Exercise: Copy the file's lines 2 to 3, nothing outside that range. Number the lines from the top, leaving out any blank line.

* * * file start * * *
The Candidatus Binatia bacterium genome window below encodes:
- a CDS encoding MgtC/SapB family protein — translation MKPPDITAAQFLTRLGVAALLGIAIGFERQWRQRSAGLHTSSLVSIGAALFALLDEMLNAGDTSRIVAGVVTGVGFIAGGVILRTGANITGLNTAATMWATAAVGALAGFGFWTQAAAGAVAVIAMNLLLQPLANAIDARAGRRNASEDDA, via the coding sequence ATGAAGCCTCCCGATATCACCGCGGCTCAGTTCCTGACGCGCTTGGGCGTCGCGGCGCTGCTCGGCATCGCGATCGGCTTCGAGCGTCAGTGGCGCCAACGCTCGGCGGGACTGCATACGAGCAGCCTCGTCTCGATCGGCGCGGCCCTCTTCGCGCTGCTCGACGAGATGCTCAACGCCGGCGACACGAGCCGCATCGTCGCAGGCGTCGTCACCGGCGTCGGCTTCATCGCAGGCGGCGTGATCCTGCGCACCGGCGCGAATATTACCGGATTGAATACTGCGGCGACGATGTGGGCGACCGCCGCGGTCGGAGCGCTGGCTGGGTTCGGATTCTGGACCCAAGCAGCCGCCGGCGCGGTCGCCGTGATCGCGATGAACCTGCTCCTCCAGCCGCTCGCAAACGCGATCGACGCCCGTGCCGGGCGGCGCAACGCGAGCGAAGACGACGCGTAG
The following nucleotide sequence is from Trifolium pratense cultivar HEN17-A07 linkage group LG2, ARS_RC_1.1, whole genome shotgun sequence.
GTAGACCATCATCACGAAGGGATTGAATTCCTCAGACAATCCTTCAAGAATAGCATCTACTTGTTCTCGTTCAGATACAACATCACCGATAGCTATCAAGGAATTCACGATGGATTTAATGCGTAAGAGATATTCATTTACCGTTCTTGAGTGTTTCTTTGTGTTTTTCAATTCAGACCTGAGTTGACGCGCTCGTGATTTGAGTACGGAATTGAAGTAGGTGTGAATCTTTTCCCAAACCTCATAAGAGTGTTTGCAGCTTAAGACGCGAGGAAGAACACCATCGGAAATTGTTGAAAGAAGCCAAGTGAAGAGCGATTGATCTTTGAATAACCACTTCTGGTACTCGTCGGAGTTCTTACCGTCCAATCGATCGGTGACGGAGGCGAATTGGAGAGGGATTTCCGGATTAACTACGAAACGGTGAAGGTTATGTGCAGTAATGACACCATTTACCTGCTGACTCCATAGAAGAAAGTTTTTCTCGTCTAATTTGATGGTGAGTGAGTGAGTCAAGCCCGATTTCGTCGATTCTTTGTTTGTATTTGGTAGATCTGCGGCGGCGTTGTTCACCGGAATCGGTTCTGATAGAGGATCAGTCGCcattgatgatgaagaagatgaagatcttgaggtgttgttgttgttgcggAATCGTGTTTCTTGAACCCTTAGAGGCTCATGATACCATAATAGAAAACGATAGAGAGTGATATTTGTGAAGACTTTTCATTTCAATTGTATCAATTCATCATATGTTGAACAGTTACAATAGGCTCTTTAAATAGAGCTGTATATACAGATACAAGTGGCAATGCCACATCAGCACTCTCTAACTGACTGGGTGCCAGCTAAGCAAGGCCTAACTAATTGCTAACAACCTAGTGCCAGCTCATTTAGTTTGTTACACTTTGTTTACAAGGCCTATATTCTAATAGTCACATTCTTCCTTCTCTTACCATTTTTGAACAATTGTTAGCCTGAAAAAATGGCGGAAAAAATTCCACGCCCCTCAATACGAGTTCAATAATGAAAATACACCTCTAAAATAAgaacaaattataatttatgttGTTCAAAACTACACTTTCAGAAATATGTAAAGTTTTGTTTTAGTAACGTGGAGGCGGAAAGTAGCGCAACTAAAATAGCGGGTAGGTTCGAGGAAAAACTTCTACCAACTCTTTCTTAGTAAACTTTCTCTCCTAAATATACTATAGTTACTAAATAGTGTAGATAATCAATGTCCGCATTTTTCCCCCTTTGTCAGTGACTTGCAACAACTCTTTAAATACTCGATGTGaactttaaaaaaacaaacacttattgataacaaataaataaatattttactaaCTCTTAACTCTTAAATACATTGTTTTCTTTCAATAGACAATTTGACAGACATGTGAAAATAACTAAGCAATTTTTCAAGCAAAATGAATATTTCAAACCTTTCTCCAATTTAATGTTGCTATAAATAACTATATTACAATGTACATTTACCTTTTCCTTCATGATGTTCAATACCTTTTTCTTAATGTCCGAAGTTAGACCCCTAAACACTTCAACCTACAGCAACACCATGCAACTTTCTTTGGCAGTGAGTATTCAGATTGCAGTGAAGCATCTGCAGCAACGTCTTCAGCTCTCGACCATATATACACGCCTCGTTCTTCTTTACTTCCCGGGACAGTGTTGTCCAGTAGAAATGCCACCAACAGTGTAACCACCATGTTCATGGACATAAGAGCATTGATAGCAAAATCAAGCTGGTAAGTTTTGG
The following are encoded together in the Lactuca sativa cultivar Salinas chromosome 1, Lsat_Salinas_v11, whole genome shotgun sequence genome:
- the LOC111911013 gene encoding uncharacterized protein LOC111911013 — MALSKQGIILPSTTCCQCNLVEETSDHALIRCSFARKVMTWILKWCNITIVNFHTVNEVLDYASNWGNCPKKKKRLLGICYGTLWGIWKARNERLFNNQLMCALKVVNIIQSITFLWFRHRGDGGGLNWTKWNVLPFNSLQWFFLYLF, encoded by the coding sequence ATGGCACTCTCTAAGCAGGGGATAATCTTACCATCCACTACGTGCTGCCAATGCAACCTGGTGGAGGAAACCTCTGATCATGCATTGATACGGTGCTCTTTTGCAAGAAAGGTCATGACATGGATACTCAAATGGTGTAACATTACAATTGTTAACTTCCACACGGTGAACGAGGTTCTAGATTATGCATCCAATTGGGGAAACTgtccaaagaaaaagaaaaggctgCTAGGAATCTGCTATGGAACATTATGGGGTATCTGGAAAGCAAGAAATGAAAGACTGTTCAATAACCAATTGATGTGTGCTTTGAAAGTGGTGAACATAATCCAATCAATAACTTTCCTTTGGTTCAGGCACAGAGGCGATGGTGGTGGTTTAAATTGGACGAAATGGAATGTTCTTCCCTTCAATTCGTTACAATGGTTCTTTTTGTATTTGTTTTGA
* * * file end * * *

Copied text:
- a CDS encoding MgtC/SapB family protein — translation MKPPDITAAQFLTRLGVAALLGIAIGFERQWRQRSAGLHTSSLVSIGAALFALLDEMLNAGDTSRIVAGVVTGVGFIAGGVILRTGANITGLNTAATMWATAAVGALAGFGFWTQAAAGAVAVIAMNLLLQPLANAIDARAGRRNASEDDA, via the coding sequence ATGAAGCCTCCCGATATCACCGCGGCTCAGTTCCTGACGCGCTTGGGCGTCGCGGCGCTGCTCGGCATCGCGATCGGCTTCGAGCGTCAGTGGCGCCAACGCTCGGCGGGACTGCATACGAGCAGCCTCGTCTCGATCGGCGCGGCCCTCTTCGCGCTGCTCGACGAGATGCTCAACGCCGGCGACACGAGCCGCATCGTCGCAGGCGTCGTCACCGGCGTCGGCTTCATCGCAGGCGGCGTGATCCTGCGCACCGGCGCGAATATTACCGGATTGAATACTGCGGCGACGATGTGGGCGACCGCCGCGGTCGGAGCGCTGGCTGGGTTCGGATTCTGGACCCAAGCAGCCGCCGGCGCGGTCGCCGTGATCGCGATGAACCTGCTCCTCCAGCCGCTCGCAAACGCGATCGACGCCCGTGCCGGGCGGCGCAACGCGAGCGAAGACGACGCGTAG
The following nucleotide sequence is from Trifolium pratense cultivar HEN17-A07 linkage group LG2, ARS_RC_1.1, whole genome shotgun sequence.